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California's Chairman and CEO Steps Down


Internet postage company said Thursday that John Payne resigned as chairman and chief executive, four days after three other top executives resigned their posts with the 4-year-old Santa Monica firm.

Board member Marvin Runyon, who served as U.S. postmaster general for six years in the 1990s, has stepped in as's chairman and has begun searching for Payne's replacement.

"We'd like to have had that person here today," Runyon said from Nashville, where he leads a business consulting firm. Runyon said a chairman and chief executive will be hired "as soon as possible," though he couldn't estimate whether the search would take weeks or months.

The executive shuffle was motivated by a feeling among's board members that they "were not seeing the performance we had hoped for," according to one board member. He added that the board is unified in its desire to find new management for the company.

Layoffs also are under consideration at the company, which has nearly 500 employees, according to people familiar with the situation. Runyon said the board will "make sure we've got the right organization and the right size going forward." is one of four companies that lets customers buy postage via the Internet and print it directly on envelopes. took in $5.7 million in revenue in the first half of the year, but lost more than $89 million. In 1999, the company lost $56.5 million on a mere $36,000 in sales. Analysts expect the company to turn a profit in 2002.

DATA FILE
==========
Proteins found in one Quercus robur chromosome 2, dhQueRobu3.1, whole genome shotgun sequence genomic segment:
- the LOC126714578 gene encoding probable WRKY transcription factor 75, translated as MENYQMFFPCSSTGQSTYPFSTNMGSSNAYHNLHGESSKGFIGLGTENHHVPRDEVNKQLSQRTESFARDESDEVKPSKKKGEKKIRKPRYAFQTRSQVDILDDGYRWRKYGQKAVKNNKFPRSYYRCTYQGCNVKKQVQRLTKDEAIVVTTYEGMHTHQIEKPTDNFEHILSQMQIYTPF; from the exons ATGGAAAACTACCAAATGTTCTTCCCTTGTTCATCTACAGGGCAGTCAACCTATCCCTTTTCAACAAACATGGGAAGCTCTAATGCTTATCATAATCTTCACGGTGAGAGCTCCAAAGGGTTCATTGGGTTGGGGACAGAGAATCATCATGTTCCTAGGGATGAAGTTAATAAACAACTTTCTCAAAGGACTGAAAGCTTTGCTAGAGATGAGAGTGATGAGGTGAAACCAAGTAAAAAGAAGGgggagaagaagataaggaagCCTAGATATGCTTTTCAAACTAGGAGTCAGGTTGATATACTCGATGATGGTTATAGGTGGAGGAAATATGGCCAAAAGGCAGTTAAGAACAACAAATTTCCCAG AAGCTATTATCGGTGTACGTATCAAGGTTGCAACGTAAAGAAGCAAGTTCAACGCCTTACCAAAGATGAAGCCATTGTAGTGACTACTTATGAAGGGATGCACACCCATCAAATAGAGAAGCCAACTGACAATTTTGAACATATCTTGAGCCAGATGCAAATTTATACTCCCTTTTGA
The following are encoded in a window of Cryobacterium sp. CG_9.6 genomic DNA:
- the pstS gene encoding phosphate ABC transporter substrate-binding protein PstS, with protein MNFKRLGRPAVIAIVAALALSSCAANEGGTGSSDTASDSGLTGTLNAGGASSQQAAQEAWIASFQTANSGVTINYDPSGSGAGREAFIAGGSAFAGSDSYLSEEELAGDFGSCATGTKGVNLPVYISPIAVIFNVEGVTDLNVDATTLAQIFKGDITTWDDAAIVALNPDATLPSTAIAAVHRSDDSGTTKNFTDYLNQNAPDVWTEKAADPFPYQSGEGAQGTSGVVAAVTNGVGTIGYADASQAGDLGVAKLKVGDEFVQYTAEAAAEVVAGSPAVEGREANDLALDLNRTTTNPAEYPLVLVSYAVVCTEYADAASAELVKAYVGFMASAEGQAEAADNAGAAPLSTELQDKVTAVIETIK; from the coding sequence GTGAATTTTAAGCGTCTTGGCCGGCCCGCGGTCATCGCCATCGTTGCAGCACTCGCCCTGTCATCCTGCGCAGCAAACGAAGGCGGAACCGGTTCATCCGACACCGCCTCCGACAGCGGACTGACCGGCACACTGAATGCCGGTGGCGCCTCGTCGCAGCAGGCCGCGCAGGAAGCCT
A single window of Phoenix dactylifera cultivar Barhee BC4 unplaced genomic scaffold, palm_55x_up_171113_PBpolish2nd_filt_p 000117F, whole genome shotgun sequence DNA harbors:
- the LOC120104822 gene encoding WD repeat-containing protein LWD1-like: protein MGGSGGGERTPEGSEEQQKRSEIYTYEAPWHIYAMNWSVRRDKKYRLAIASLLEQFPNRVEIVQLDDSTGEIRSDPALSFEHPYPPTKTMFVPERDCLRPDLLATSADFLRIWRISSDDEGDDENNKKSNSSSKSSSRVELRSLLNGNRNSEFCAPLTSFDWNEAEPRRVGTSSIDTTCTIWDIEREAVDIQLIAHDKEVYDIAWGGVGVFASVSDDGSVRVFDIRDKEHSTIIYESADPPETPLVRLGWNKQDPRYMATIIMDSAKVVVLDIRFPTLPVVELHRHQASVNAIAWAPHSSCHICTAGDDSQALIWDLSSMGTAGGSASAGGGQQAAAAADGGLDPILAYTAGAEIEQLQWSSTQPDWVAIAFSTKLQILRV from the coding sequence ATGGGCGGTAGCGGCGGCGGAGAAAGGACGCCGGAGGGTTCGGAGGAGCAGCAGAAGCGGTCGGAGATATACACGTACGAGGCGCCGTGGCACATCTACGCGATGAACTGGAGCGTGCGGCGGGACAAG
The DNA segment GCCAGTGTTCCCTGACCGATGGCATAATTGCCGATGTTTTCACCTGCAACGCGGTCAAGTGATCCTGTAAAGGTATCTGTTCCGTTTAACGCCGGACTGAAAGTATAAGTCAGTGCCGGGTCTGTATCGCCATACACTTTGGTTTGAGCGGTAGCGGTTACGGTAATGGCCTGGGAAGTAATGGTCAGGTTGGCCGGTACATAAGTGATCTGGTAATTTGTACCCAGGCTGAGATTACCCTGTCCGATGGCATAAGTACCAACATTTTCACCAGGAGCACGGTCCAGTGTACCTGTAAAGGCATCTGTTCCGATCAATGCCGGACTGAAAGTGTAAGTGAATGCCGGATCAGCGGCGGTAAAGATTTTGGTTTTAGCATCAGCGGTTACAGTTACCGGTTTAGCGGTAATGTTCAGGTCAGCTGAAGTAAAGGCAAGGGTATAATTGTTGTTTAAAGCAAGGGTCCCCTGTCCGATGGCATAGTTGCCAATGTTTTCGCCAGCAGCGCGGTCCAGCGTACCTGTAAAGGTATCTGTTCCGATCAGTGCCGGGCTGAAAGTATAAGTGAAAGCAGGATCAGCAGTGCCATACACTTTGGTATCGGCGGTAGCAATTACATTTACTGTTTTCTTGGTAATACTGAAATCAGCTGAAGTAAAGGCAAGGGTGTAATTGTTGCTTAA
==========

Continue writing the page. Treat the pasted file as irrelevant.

Shares of closed at an all-time low Thursday of $2.72, down 22 cents in Nasdaq trading. Earlier in the day they traded as low as $2.31. In November, the stock traded as high as $98.50.

On Monday, the company said Chief Financial Officer John LaValle and Comptroller Candelario Andalon had left to "pursue other endeavors," and that President and Chief Operating Officer Loren Smith planned to return to his role as board member.

Payne, who joined in May 1998, will remain on the company's board and serve as a special advisor to focus on Encryptix, an El Segundo firm that was spun off from in November. It uses's technology to let companies use the Internet to distribute tickets, gift certificates and vouchers to customers who can print them out themselves.

Runyon said Payne's skills are better suited to a company in the start-up phase, while needs someone with more operating experience. Payne was not available for comment.

With $330 million in cash as of June 30, and a burn rate of $40 million to $45 million per quarter, has some time to rework its strategy, said Geoff Beard, an analyst with Thomas Weisel Partners in San Francisco. "It's definitely too early to throw in the towel on the business," he said.

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